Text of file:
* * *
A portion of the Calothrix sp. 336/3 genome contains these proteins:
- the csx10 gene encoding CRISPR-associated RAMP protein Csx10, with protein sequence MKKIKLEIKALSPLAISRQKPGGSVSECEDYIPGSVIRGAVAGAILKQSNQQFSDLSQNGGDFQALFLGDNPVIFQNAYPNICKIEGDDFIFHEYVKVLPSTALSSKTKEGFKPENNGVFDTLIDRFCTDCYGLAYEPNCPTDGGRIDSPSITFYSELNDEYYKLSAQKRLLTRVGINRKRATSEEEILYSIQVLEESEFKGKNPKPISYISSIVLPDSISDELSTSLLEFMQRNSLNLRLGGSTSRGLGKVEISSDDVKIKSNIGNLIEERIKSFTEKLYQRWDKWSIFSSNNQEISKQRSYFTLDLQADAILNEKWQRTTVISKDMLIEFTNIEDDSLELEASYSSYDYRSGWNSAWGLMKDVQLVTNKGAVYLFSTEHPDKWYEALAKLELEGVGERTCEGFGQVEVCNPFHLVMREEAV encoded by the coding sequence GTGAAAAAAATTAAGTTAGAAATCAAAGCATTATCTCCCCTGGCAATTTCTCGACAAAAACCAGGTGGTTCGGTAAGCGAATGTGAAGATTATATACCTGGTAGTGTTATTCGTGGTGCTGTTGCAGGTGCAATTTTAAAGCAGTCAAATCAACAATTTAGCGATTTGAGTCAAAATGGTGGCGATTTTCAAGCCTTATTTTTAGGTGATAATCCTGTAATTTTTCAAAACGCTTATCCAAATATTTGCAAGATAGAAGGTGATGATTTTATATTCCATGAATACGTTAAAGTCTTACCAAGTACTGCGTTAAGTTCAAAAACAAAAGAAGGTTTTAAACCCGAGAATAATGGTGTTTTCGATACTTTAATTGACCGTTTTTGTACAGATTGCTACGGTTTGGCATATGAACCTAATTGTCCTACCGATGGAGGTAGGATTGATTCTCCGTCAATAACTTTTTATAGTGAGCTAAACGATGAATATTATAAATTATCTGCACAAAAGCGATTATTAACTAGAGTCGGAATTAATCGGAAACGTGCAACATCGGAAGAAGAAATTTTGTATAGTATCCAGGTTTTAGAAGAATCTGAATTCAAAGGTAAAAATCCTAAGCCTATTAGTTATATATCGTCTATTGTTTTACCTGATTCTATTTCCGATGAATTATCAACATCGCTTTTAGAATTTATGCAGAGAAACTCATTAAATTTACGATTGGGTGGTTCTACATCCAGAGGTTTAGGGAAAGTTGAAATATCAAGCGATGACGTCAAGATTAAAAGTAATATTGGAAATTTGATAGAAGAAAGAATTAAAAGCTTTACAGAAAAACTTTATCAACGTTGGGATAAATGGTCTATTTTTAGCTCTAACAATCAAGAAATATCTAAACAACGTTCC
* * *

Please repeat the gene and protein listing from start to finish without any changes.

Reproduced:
A portion of the Calothrix sp. 336/3 genome contains these proteins:
- the csx10 gene encoding CRISPR-associated RAMP protein Csx10, with protein sequence MKKIKLEIKALSPLAISRQKPGGSVSECEDYIPGSVIRGAVAGAILKQSNQQFSDLSQNGGDFQALFLGDNPVIFQNAYPNICKIEGDDFIFHEYVKVLPSTALSSKTKEGFKPENNGVFDTLIDRFCTDCYGLAYEPNCPTDGGRIDSPSITFYSELNDEYYKLSAQKRLLTRVGINRKRATSEEEILYSIQVLEESEFKGKNPKPISYISSIVLPDSISDELSTSLLEFMQRNSLNLRLGGSTSRGLGKVEISSDDVKIKSNIGNLIEERIKSFTEKLYQRWDKWSIFSSNNQEISKQRSYFTLDLQADAILNEKWQRTTVISKDMLIEFTNIEDDSLELEASYSSYDYRSGWNSAWGLMKDVQLVTNKGAVYLFSTEHPDKWYEALAKLELEGVGERTCEGFGQVEVCNPFHLVMREEAV encoded by the coding sequence GTGAAAAAAATTAAGTTAGAAATCAAAGCATTATCTCCCCTGGCAATTTCTCGACAAAAACCAGGTGGTTCGGTAAGCGAATGTGAAGATTATATACCTGGTAGTGTTATTCGTGGTGCTGTTGCAGGTGCAATTTTAAAGCAGTCAAATCAACAATTTAGCGATTTGAGTCAAAATGGTGGCGATTTTCAAGCCTTATTTTTAGGTGATAATCCTGTAATTTTTCAAAACGCTTATCCAAATATTTGCAAGATAGAAGGTGATGATTTTATATTCCATGAATACGTTAAAGTCTTACCAAGTACTGCGTTAAGTTCAAAAACAAAAGAAGGTTTTAAACCCGAGAATAATGGTGTTTTCGATACTTTAATTGACCGTTTTTGTACAGATTGCTACGGTTTGGCATATGAACCTAATTGTCCTACCGATGGAGGTAGGATTGATTCTCCGTCAATAACTTTTTATAGTGAGCTAAACGATGAATATTATAAATTATCTGCACAAAAGCGATTATTAACTAGAGTCGGAATTAATCGGAAACGTGCAACATCGGAAGAAGAAATTTTGTATAGTATCCAGGTTTTAGAAGAATCTGAATTCAAAGGTAAAAATCCTAAGCCTATTAGTTATATATCGTCTATTGTTTTACCTGATTCTATTTCCGATGAATTATCAACATCGCTTTTAGAATTTATGCAGAGAAACTCATTAAATTTACGATTGGGTGGTTCTACATCCAGAGGTTTAGGGAAAGTTGAAATATCAAGCGATGACGTCAAGATTAAAAGTAATATTGGAAATTTGATAGAAGAAAGAATTAAAAGCTTTACAGAAAAACTTTATCAACGTTGGGATAAATGGTCTATTTTTAGCTCTAACAATCAAGAAATATCTAAACAACGTTCC